~Leslie

A Pain In the Gum.

I won’t lie. I was feeling a bit anxious going into yesterday morning.

About two weeks ago my wisdom teeth started giving me problems, at least the two I still had. It started with pressure on my jaw and then the whole left side of my face feeling pressure, a headache and an aching neck. We went to our dentist in Gonaives last Monday, hoping he would be able to pull them out there, but without x-rays he didn’t want to go ahead because it’s an invasive surgery.

I should stop here and just mention something that some of you might not know – white people and black people’s jaws form differently. I don’t know about other races, so someone can feel free to chime in down in the comments if they want. People from African descent tend to have jaws that are larger, and therefore it’s very normal for wisdom teeth, or the third molar, to come down or in normally. Us white people, not so lucky.

Now, let’s put this in the context of Haiti. I am a white girl in a black culture. Going into to dentist office to explain that I have teeth that just never came in is stressful enough. I was worried that I would get resistance from our dentist simply because it’s not a common problem with 99.5% of his patients that he sees. Thankfully Dr. Miguel was great and completely understood. He has big posters of teeth and jaws on his wall and we were able to talk about everything with those. I’m also thankful that he knows his limits and had no problem telling us that he would rather refer us to a colleague in Port than do it himself. A quick phone call later and things were all set up for me to see his friend at the Dental University in Port au Prince yesterday.

I had been there before, last summer, to get x-rays on my front tooth so Dr. Miguel could do a crown for me (which turned out so well!), so there was some level of familiarity. But, I knew this would be different.

The university, like most places in Haiti, is not what you or I might expect. Some of the teaching areas are very basic and open air. The equipment might be older, but it still does the job. Despite appearances, they’re doing good work there. Upper level students must have been working on dental castings yesterday because repeatedly they came in to where I was having my work done to get Dr. Phillogene’s approval on things.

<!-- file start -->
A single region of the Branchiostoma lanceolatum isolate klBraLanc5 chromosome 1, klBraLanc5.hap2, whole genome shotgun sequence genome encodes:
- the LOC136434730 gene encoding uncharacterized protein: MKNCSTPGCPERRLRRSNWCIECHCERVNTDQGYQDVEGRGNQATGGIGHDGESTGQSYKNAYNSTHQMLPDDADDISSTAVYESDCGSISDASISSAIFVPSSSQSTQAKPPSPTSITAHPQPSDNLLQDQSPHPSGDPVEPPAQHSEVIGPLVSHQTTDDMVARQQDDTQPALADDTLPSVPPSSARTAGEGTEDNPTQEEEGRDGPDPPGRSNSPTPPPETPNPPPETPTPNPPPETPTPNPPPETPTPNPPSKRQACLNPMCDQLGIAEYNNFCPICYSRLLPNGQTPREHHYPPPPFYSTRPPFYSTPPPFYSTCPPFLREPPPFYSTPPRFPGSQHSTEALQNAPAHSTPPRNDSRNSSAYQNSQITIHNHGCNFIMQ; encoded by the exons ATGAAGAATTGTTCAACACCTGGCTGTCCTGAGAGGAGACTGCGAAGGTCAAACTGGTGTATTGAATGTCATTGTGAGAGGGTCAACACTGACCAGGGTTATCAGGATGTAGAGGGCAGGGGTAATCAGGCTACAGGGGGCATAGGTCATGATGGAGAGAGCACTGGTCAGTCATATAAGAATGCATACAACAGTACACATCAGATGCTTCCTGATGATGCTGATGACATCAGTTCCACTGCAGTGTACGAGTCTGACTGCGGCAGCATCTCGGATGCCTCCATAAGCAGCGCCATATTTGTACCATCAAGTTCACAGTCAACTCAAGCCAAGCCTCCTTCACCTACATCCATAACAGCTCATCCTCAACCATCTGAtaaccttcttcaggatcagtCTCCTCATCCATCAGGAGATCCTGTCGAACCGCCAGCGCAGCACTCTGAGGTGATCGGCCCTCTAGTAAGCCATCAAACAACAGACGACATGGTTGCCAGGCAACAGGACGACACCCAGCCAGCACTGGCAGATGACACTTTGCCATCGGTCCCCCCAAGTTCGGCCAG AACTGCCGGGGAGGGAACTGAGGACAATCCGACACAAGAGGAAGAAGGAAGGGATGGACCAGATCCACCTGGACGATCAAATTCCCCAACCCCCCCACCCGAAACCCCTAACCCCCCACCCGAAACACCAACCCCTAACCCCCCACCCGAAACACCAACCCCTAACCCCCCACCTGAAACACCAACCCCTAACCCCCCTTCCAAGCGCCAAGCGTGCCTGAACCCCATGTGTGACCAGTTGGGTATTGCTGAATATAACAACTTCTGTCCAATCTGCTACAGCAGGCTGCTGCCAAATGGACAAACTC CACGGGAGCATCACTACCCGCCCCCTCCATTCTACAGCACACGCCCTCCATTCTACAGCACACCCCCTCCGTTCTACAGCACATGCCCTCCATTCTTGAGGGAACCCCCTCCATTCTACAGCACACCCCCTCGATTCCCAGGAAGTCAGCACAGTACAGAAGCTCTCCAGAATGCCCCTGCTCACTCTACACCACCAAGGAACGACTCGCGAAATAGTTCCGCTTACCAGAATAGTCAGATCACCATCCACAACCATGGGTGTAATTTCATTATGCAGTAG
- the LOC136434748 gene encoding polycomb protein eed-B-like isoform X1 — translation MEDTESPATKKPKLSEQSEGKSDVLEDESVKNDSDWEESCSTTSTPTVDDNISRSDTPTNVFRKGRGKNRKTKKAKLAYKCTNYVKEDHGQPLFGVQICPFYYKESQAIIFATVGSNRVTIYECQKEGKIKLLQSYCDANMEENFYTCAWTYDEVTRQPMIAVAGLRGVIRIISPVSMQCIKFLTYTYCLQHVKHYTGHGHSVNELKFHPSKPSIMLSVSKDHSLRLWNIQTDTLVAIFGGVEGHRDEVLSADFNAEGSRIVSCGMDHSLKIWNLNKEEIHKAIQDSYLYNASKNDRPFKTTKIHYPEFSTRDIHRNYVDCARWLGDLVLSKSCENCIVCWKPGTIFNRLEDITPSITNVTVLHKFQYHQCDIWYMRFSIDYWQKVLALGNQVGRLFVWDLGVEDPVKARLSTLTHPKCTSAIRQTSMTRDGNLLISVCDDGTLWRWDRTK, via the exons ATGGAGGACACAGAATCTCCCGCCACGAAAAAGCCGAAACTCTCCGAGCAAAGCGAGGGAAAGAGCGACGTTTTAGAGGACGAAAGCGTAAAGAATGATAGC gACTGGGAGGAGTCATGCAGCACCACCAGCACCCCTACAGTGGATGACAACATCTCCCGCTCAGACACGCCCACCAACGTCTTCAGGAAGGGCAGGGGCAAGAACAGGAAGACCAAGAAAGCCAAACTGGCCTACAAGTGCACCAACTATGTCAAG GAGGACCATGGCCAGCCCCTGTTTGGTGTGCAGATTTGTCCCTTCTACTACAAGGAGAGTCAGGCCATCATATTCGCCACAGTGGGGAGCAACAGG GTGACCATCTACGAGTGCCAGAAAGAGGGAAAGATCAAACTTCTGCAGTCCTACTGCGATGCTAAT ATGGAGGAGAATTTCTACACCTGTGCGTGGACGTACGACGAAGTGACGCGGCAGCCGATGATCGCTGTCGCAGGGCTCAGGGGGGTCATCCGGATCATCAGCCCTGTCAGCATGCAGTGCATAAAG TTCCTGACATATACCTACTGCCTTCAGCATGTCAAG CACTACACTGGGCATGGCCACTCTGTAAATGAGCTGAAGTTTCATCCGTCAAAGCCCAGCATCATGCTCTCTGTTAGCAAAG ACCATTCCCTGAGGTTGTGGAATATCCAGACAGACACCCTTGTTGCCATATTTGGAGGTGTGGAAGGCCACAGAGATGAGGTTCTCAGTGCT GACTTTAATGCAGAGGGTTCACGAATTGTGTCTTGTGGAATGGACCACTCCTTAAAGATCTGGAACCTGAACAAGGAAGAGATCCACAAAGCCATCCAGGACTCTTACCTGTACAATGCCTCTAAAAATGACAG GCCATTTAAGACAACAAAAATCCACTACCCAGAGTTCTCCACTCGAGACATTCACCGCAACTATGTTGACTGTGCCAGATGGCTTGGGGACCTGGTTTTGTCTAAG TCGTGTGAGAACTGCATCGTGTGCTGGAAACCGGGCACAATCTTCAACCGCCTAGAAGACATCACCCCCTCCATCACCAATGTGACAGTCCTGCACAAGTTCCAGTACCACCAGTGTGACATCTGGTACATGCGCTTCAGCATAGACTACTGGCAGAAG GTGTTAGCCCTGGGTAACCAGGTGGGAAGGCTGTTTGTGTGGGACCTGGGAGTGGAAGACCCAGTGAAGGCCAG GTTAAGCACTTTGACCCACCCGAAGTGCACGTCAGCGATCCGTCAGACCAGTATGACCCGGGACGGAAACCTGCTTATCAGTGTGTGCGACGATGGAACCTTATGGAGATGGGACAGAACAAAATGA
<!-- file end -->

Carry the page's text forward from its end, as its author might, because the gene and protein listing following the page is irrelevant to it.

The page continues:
We waited in the waiting area, which is a nice deck lined with chairs. When it was time for the consultation part of things Chris and I went in and sat with Dr. Phillogene to start my file. We met his colleage, Dr. Felix (I think!). We discussed the issues I’d been having and then headed back for x-rays.

The x-ray room is about 5×10. The walls are nicely installed wood panels, I think plywood, with finishing. The window has re-bar bars on it with a screen. There’s no light bulb in the socket on the ceiling, but that makes sense if you consider it’s an x-ray room with a window. The darker the better. There is a chair to the left of the door, an x-ray chair. I sit down and there’s a piece of pvc pipe coming out of the floor that’s just the right height to use as a foot rest. I think it might have been there to allow for a drain of some sort, assuming that they were maybe going to use the room for something else other than an x-ray room at some point. On the wall to the left of my chair is a very old x-ray machine. It only gets plugged in when they need to use it, because this is Haiti, and power is crazy here and it would probably get fried if it was left plugged in. There’s another, slightly newer x-ray machine in there, but they aren’t using it for some reason. Maybe it’s the back up? Over in the corner to the right is a basic table with a portable “dark room” unit on top. Inside is a cup of solution to develop the x-ray films and the doctor or tech just pulls everything apart inside and then dips the films in the cup to expose them. After a minute, they get pulled out and the window is used to check out the contents.

We do my x-rays. It’s obvious that the top tooth is pushing into the roots on the one before it. I’ve felt the pressure for a while now and am looking forward to getting it out. We redo the bottom x-rays 4 times because the bottom tooth is so close to the surface that it looks like one of my regular molars. Initially it was so confusing that everyone thought the pain I had was from just the top and that I didn’t actually have a bottom one, but after some closer looking the dental work in my last molar showed that the wisdom tooth was right there, and explained why my gum was getting soft in that place. It was trying to push up, but giving me a lot of pain in the process.

X-rays are done and I get settled in for the work.

I should back track here and tell you that the last time I had this procedure on my right side wisdom teeth, the top one had already pushed down, and the bottom one was a challenge. It had grown too close to the bone and they had to grind off some of my jaw bone to get it out. I didn’t get put under, but rather had local anesthesia for all of it. Yes, I hurt after, but it wasn’t terrible and within 24 hours I was eating soft foods. I didn’t swell up too badly and I didn’t bruise at all.